Malt barley is facing competition from wheat and food barley in the cultivation decision of smallholder farmers. Farmers consider the agro-ecology, productivity (i.e. yield), and market price of last year as most important factors for crop planning decisions. Food barley is usually more productive than malt barley. Wheat, however, is by definition not more productive in the Arsi and West-Arsi highland areas. Receiving agronomic technical assistance from Development Agents at kebele (i.e. village) level and being member of a credit and or saving institution increases significantly the probability of malt barley cultivation. Total landholding size (+) and amount of household members (-) significantly influence the probability of cultivation. Membership in a seed multiplication cooperative has a positive and significant effect on the share of assigned land to malt barley cultivation. In addition, experience in cultivation of malt barley and competing crops has respectively a significant positive and negative effect on the share of land assigned to malt barley cultivation. Farmers utilize malt barley more for commercialization purposes in contrast to household consumption purposes. Wheat and food barley are mainly used for household consumption purposes. The distance to the multipurpose primary cooperative has a significant negative effect on the share of commercialized malt barley during the 2013/2014 cropping season. The more distant a farming household is from the multipurpose primary cooperative the smaller the share of commercialized malt barley. Finally, there is a significant positive relationship between technical assistance received from NGOs and the share of commercialized malt barley. Each year farmers have to make marketing decisions. As a result of limited available malt barley surplus farmers are forced to make trade-offs and decisions when selecting their buyer. In general price, trust, and accessibility are the most important determining factors for their decisions to supply to different types of buyers. Preferences for selling to traders are related to their ability to pay directly in cash and their easy accessibility. Farmers that supply mainly to the multipurpose primary cooperative value trust as an important factor.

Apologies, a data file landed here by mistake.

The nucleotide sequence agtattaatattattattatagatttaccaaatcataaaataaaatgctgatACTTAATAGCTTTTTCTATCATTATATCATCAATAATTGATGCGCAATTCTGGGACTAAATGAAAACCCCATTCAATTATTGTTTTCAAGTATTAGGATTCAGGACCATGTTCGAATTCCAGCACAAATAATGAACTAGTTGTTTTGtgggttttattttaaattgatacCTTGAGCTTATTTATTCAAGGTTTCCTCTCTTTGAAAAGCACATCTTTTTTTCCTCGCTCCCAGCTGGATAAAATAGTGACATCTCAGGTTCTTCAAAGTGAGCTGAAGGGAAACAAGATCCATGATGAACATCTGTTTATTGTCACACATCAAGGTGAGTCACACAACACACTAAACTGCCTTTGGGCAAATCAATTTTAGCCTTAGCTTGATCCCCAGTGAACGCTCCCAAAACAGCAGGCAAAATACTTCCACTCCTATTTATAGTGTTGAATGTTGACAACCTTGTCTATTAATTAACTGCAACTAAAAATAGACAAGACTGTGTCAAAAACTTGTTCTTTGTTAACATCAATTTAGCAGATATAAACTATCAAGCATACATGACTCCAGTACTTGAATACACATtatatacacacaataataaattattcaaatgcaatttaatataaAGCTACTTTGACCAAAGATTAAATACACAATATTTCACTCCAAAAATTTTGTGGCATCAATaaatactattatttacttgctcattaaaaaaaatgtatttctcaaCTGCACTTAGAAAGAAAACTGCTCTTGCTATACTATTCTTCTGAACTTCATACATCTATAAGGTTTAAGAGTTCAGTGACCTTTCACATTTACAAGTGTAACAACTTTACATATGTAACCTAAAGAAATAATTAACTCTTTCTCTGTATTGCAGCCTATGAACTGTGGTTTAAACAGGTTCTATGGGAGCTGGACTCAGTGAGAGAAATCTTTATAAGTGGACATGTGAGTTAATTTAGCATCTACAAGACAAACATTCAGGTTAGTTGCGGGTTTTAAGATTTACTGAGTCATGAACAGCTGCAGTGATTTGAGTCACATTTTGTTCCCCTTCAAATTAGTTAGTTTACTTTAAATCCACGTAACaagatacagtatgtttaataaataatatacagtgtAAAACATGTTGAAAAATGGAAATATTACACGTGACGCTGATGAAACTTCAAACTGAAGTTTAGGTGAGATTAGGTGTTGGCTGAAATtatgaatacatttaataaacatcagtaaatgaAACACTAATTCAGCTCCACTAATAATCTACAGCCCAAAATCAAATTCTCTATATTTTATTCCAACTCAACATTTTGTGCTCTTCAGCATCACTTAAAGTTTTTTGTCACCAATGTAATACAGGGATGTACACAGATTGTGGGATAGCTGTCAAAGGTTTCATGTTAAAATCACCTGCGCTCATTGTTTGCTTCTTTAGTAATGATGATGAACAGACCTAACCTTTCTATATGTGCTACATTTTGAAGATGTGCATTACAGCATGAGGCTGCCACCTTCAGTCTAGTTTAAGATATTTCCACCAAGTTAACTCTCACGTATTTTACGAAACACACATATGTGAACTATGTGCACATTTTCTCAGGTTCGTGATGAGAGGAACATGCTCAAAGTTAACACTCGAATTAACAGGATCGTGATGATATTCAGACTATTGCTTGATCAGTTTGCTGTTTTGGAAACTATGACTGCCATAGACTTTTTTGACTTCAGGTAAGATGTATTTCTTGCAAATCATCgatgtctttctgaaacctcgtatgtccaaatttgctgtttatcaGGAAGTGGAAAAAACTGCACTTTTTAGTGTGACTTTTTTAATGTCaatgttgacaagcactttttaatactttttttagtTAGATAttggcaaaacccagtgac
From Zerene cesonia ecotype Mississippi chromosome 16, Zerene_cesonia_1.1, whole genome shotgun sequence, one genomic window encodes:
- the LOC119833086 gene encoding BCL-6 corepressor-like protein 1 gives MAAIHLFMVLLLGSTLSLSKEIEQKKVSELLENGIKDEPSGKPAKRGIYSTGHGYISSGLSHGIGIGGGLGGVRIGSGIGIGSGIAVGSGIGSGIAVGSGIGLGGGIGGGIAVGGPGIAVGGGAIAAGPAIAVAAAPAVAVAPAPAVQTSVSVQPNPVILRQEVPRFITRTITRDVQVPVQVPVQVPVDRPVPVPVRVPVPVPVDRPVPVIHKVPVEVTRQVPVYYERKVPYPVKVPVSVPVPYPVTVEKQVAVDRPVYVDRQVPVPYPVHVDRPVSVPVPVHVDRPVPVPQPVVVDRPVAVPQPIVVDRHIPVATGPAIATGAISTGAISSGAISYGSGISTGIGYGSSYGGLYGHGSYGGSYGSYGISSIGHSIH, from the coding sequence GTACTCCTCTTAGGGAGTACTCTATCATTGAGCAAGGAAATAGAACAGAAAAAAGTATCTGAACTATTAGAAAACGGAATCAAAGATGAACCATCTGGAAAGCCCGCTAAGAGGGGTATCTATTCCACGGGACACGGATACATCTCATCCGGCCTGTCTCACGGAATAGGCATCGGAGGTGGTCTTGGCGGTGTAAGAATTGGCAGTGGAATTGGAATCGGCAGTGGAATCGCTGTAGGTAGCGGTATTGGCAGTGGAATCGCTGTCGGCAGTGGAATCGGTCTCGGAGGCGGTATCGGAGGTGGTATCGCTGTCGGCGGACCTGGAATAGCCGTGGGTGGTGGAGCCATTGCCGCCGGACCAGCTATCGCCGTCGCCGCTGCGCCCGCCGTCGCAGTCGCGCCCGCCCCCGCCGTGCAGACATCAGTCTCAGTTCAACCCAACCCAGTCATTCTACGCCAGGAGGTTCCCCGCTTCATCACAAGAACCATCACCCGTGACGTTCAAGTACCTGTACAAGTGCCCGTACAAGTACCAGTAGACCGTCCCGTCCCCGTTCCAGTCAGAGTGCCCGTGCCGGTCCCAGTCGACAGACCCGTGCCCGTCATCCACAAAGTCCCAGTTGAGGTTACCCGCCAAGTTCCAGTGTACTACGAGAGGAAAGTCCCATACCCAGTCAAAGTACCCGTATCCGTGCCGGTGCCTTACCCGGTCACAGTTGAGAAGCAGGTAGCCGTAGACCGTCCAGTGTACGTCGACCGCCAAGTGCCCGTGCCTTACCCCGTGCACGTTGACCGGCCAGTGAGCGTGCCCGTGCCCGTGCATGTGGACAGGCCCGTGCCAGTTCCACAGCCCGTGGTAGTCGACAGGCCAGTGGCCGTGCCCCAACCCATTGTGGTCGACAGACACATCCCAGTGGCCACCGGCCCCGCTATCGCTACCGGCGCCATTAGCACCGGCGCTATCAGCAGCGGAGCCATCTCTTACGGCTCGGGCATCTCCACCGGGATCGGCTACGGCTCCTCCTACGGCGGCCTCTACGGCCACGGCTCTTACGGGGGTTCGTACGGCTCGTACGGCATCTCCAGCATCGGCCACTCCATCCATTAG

In order to enhance the buyer-seller relationship between smallholder farmers and their multipurpose primary cooperatives it is, among others, recommended to cooperative unions, multipurpose primary cooperatives and NGOs to:
- review market price adjustment mechanisms for supply of smallholder farmers by delegating more responsibilities from cooperative unions to purchase committees of multipurpose primary cooperatives;
- enhance awareness among members of the multipurpose primary cooperative about marketing possibilities. Training should, therefore, be provided to members concerning marketing operations and the potential of receiving dividends in case of increased marketing activities;
- enhance accessibility of the multipurpose primary cooperative by increasing the number of opening days during the trading season and timely start of the trading season.